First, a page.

You keep feeling sad about the state of the world.
You don’t know why that feeling is getting worse.
You try to shrug off this sense of doom.
Then you change channels and watch Question Time.
You bloody idiot. You were the problem all along.
Stop encouraging them with this addiction to the constant confirmation of the justness of your outrage.
We are masochistically entertained by our own pain.
Dug deep in our sub-conscious, perhaps we believe that one of the many bête noire politicians will destroy themselves before our eyes and their career will be mossy driftwood by dawn, but that won’t happen. TV ordains you. Whatever happens, the most important thing is you were on telly. You are alive. You are real. You are worthy of being on telly, so you are worthy full stop.
Tonight is another hellish panel from the BBC’s question based adaptation of 120 Days of Sodom, so don’t watch it. There are so many better ways to entertain yourself that do not feel like getting septicaemia from a rusted barbed wire bottom plug. Some of them may even delight you.
In the time you watch Question Time, you could:
1.Watch Laurel and Hardy in Blockheads, their fighting is far more interesting than the pale and weary word war that gloops forth from the seats of Question Time (look, I know Will Self is on tonight, you can wait until someone splices together his well-spat acid on youtube).
2. If it’s Will Self you hanker for, then read Psychogeography, it has the added bonus of Ralph Steadman’s gory splatter delights.
3.Listen to Leonard Cohen’s last album, You Want it Darker, it is worth of endless repetition. Listen to it more times than Nigel Farage has been on Question Time, it is a voice that should be heard over and over again.
4. Listen to Janne Teller on Book Shambles. I am not saying this because it is my podcast, I am saying it because she is fascinating and a better sort of human than most who get picked for the spectacle of the political panel show. She has seen human cruelty up close and she has reacted by trying to combat it through words and actions. You could read her most recent book, War, too.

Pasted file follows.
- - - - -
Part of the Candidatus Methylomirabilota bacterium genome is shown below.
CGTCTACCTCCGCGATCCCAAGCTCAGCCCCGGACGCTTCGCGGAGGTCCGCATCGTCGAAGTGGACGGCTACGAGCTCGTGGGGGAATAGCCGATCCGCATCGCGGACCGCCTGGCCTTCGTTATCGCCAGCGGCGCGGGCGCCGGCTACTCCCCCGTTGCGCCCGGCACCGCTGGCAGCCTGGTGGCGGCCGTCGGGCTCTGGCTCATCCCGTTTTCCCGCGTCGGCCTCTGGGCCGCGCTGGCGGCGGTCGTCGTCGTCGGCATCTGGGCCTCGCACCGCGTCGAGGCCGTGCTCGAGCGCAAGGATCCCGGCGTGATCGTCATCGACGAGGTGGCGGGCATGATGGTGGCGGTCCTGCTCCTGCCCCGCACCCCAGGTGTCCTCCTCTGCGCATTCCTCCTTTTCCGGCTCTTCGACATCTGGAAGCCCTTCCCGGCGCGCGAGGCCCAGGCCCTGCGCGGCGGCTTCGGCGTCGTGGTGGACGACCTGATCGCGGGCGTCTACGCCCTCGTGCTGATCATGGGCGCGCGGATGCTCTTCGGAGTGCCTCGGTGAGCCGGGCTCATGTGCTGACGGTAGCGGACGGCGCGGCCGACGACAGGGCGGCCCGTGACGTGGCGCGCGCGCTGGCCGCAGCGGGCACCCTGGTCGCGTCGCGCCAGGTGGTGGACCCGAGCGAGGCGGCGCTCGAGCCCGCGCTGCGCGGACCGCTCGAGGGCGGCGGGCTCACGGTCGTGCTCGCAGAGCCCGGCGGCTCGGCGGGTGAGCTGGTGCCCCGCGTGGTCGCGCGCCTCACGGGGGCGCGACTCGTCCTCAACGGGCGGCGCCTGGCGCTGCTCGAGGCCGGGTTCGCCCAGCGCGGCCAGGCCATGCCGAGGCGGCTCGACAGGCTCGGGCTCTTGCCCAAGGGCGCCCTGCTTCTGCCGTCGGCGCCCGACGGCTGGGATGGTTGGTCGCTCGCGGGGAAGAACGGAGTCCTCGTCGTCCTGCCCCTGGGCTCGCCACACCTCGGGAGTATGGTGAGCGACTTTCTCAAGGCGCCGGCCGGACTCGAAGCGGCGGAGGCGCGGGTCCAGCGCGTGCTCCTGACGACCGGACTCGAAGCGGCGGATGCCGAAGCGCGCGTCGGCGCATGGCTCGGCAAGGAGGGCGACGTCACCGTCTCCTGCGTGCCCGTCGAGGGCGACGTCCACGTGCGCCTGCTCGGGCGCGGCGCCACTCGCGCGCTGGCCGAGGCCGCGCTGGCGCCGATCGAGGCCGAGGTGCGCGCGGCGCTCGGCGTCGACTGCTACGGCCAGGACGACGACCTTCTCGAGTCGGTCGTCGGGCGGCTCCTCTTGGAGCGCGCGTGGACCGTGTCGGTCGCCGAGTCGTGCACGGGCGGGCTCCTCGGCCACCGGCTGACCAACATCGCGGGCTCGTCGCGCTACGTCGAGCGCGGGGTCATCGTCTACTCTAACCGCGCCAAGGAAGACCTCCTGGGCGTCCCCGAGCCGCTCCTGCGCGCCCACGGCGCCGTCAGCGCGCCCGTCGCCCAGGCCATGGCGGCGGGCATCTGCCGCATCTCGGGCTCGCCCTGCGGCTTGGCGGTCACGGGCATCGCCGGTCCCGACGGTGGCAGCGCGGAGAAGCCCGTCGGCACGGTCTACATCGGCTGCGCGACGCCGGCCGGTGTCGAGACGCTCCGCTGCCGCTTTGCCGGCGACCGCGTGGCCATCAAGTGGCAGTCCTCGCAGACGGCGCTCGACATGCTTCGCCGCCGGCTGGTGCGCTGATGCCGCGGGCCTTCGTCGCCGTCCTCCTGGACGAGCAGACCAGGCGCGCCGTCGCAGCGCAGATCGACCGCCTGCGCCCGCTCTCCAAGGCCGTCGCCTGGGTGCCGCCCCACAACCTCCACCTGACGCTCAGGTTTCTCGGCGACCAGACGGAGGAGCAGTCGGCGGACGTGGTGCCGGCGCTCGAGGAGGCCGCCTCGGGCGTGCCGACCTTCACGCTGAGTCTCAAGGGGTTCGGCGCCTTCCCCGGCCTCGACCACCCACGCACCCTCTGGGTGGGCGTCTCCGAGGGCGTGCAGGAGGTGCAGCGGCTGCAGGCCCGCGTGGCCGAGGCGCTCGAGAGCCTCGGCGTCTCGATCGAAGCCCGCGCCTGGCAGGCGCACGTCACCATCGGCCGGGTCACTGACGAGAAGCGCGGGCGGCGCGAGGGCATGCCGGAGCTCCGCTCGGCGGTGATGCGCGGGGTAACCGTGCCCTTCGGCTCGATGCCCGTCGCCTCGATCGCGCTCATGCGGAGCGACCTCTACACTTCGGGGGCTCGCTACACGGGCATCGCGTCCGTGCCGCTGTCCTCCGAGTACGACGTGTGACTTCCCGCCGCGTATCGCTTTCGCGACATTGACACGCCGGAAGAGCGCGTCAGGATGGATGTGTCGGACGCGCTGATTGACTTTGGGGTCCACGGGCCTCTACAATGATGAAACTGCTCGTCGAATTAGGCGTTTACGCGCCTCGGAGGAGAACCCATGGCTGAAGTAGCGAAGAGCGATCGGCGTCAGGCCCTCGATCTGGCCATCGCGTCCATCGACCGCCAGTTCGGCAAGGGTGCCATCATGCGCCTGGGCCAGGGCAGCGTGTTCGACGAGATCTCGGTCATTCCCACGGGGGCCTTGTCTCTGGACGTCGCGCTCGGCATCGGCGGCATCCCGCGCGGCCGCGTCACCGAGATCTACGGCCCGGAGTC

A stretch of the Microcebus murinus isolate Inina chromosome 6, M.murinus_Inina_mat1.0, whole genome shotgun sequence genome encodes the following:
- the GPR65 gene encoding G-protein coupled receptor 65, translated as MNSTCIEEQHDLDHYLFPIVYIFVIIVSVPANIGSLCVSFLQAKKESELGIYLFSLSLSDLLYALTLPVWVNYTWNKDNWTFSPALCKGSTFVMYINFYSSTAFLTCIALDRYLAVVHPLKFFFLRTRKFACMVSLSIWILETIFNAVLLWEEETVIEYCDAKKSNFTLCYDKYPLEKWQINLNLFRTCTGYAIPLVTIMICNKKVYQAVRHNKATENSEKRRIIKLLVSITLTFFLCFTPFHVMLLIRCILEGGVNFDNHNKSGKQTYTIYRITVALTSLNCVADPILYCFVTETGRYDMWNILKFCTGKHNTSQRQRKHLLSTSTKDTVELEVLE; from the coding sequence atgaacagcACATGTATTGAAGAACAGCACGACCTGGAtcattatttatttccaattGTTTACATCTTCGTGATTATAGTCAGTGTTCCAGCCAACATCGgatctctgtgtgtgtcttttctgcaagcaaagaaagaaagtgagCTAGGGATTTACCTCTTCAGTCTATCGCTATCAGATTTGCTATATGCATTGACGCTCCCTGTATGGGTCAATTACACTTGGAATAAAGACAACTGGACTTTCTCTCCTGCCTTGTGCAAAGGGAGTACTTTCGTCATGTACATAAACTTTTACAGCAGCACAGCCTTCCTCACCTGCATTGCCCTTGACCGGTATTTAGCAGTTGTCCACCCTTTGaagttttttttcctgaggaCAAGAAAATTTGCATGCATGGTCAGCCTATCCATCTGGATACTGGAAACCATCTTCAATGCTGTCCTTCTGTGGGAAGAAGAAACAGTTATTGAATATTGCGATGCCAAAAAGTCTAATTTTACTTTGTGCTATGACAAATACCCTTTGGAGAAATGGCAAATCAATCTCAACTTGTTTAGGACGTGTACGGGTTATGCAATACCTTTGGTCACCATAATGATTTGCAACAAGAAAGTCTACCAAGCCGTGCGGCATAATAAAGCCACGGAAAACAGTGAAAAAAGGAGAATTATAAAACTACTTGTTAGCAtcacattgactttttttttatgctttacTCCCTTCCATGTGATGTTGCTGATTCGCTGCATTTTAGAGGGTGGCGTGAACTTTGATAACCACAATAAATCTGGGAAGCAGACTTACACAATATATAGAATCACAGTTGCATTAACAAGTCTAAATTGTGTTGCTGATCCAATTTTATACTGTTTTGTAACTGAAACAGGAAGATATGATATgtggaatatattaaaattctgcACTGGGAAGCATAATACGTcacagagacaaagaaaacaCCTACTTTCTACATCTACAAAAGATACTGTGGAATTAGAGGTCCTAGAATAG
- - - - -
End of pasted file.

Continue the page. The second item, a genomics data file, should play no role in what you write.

5.Open a window and just breathe. Observe the silence, see what breaks it, but all the time, compare the silence, occasional train rattle, and sound of air moving through objects and imagine how putrid that air could be. Occasionally, hear the screams of your neighbours who have not be as wise as you and have swapped rickety silence for Farage and Mensch.
6.Stare at the sky for 52 minutes. See how many more stars appear to you the longer you stare. Briefly contemplate your own insignificance, then remember they are insignificant too, but have the gall to deny it t themselves.
7. Start reading The Great Gatsby again, bloody hell it’s good. “They were careless people, Tom and Daisy – they smashed up things and creatures and then retreated back into their money or their vast carelessness, or whatever it was that kept them together and let other people clean up the mess they had made”.
8. Go and stand in front of the bathroom mirror and stare directly into your own eyes, after a while your face seem to visually change, then return to its usual shape and form. Make a note of each facial transformation, find an old paint set in the back of that cupboard and try to recreate them on scrap paper. Place them on your fridge and whenever someone comes around, just say, “that’s what I did instead of watching Question Time, would you like to buy one.” (that facial change thing really appears to happen for 80% of people, but Neil DeGrasse Tyson didn’t believe me the other night. he looked at me with bemused suspicion). This is a more fun way of changing your face than constant grimacing lit up by reflected TV light.
9.Make a weird humming sound for ages.
10. Imagine what David Attenborough is doing right now.
Watch David Attenborough doing anything, anything at all. Watch him with Bjork. Watch him with Komodo dragons. Imagine him in a tree.
11. Have an early night. Sleep with fewer nightmares. Enjoy the dawn instead of writhing through the night.
These are just a few possible things you can do. Please feel free to add your own ideas. Do something that gives you hope, don’t voluntarily dash your hope. Recharge your humanity, don’t drain it just so someone can say, “good guest booking, look we’re trending”.
“It’s fun to have fun”
Plenty of Book Shambles to choose from – from Sara Pascoe via Chris Hadfield to Alan Moore.
and if you want to lurch into a horror story, try Dead Funny Encore, Josie Long’s ghost story is as charming as you might imagine.
(oh, and should you make it through the night, and I hope you do, and live nearish London, the Robert Rauschenberg exhibition should delight you. I wrote about it here.)